Why can’t WE have a caucus? Watching the good citizens of Iowa tromp through the snow and vote in cozy living rooms while sipping Sanka made us think, Wouldn’t it be a blast for New York City to have a caucus system? Think of New Yorkers crammed in 20 to each apartment, slugging back appletinis and making love connections, all while serving democracy! Until then, we’ll have to be content with watching the perverse spectacle of Hillary dissing Martin Luther King and comparing herself to Vietnam War monger LBJ—while Bill distances himself from her as fast as he can—“Ah barely know her!” … Now can someone please tell us, Is it really true that Stephen Colbert isn’t running? Meanwhile—holy cr*p it’s January! With black-tie benefits and store openings at a halt because the fancy people are in hiding on tropical isles after their holiday face-lifts, those of us who are sentenced to actual aging (our ranks are diminishing!) attempt to become interesting people by attending a panoply of readings, interpretive dance, ethnic film festivals and of course panel discussions featuring novelists from Brooklyn. First up, a reading from Otto Penzler’s anthology, The Black Lizard Big Book of Pulps: The Best Crime Stories from the Pulps During Their Golden Age—the ’20s, ’30s, & ’40s. Mr. Penzler explained to us how he happened, in hispink-cheeked youth, upon a lifelong passion for mysteries that led him to start a mystery press, win two major awards and run the Mysterious Bookshop in Manhattan for 28 years. “I was an English major and read a lot of very, very serious literature,” he said. “And when I came back home, I just wanted to rest my brain and read for fun. And I started reading mysteries and learned that they were a lot better than I thought!” (Keep in mind hi-def TV was probably not an option.) Pulp, he explained, refers to “largely fiction magazines published in the teens, 20’s, 30’s, 40’s, and they get their name from pulp wood, the cheap newsprint kind of paper on which they were produced.” Mr. Penzler’s new anthology—all 1,168 double-column pages of it!—is all “crime genre” pulp. Such tales were “generally aimed at blue-collar readers; it was not the sophisticated stuff you’d find in The Saturday Evening Post. It was mostly a male audience. The heroes tended to be macho private eyes or cops. The women were usually people who needed rescuing, or secretaries or girlfriends.” Well, naturally. Those still in need of edification after this history lesson can brave the 17th Annual Jewish Film Festival at Lincoln Center, which promises delights such as Making Trouble, a film about “funny Jewish women across three generations.” Our Big Cheese Editor, dialing in from Playa del Inglés in Maspalomas, says, “If they don’t include the divine Miss M, I won’t go near the theater!” And if you’re angry about Iraq and are find of artists, check out “Artists Against the War” at the Society of Illustrators. “Refreshments,” we’re told, “will be served.”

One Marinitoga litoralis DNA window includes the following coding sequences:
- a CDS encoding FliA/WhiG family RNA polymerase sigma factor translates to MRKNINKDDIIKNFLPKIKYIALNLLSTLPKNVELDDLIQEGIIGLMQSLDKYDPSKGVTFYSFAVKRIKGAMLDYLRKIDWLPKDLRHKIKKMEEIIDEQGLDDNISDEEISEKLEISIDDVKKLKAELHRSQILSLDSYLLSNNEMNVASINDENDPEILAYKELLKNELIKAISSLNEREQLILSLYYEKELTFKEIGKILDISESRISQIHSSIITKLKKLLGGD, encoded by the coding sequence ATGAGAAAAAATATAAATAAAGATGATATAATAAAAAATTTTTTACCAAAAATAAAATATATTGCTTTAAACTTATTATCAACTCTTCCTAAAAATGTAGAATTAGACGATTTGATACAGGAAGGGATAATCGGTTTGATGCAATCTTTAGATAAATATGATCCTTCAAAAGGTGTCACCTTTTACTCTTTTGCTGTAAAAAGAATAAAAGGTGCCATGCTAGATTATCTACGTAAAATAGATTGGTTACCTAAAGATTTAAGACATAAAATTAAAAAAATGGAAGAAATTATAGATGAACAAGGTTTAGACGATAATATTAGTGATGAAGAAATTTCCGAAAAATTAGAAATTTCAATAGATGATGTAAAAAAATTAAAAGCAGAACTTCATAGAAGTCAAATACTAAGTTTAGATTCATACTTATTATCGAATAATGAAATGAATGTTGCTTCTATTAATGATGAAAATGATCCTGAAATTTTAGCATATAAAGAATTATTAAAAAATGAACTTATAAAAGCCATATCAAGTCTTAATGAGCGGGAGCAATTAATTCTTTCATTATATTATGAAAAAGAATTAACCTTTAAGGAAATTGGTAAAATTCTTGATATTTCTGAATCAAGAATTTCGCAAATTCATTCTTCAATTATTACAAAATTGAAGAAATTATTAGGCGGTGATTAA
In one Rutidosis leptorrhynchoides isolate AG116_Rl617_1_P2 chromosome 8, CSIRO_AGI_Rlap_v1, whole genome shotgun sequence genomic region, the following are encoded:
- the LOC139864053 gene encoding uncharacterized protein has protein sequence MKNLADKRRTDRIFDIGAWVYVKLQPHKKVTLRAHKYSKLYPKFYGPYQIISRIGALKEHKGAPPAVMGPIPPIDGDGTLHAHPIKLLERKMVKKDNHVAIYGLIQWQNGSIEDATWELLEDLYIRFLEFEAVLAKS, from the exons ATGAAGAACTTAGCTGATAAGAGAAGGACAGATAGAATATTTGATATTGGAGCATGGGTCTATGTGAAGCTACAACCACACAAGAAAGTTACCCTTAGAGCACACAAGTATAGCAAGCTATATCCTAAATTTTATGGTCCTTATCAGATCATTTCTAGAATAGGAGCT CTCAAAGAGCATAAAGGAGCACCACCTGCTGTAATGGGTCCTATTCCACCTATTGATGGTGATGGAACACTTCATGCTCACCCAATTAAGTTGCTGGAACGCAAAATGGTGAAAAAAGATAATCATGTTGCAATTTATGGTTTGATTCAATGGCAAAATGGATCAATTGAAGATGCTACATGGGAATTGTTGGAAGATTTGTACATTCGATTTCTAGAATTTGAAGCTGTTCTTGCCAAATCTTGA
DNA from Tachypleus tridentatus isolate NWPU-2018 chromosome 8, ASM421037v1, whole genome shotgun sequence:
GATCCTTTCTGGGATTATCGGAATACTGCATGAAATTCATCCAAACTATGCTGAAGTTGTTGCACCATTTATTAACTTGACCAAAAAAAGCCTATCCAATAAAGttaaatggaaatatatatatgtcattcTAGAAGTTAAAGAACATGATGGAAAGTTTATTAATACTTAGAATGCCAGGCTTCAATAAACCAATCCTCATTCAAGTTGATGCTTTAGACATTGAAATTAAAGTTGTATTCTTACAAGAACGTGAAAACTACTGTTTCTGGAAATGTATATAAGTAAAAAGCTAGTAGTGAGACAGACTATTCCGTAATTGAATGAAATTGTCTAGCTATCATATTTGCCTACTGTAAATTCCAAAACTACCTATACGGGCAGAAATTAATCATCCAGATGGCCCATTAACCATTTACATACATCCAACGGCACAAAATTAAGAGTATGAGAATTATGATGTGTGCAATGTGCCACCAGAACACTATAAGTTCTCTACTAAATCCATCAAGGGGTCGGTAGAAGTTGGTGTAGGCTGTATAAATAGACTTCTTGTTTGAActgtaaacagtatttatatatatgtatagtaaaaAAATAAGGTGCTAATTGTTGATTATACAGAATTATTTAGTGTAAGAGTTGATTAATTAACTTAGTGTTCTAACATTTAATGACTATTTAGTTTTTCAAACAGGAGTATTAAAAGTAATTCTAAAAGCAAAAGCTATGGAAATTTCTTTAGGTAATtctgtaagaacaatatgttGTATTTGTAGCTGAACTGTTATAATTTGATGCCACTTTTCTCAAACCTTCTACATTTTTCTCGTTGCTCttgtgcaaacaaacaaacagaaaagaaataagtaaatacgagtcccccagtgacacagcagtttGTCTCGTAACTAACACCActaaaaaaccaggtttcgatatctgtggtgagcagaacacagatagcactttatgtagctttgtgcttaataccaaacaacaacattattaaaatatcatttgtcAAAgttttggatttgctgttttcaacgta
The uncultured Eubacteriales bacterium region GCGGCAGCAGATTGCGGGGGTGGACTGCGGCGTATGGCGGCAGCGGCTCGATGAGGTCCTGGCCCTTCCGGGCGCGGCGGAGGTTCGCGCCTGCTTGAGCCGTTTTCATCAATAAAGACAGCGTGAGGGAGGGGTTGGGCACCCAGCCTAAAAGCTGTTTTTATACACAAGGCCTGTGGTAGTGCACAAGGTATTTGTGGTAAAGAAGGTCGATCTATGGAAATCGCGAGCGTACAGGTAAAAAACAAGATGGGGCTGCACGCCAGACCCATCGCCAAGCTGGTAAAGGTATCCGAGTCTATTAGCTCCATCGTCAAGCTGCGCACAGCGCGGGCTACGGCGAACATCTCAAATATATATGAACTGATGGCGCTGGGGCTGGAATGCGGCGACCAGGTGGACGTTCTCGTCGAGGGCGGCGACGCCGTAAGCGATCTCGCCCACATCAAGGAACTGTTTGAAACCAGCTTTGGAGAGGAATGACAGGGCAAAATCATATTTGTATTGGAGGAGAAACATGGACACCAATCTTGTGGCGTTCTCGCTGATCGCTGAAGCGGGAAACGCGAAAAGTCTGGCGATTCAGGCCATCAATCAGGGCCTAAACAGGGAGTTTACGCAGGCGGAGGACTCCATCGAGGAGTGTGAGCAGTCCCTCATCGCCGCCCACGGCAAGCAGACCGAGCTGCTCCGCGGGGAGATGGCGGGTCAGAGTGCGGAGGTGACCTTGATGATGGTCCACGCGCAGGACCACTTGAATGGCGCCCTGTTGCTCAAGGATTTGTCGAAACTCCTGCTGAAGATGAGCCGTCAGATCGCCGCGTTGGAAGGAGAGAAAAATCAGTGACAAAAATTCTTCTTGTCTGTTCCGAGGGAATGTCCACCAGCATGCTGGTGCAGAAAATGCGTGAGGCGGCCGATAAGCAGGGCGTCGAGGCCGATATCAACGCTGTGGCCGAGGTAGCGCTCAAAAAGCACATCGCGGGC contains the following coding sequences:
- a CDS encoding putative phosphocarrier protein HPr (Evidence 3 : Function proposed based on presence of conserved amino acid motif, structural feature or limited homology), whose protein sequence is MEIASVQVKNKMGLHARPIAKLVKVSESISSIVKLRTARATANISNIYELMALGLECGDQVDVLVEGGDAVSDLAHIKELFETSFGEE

[The Black Lizard Big Book of Pulps reading, the Mysterious Bookshop, 58 Warren Street, 6:30 p.m., 212-572-2428, invite only; New York Jewish Film Festival, the Jewish Museum, 1109 Fifth Avenue, www.filmlinc.com for times and tickets; Artists Against the War, 6 p.m., 128 East 63 Street, 212.838.2560.) ]
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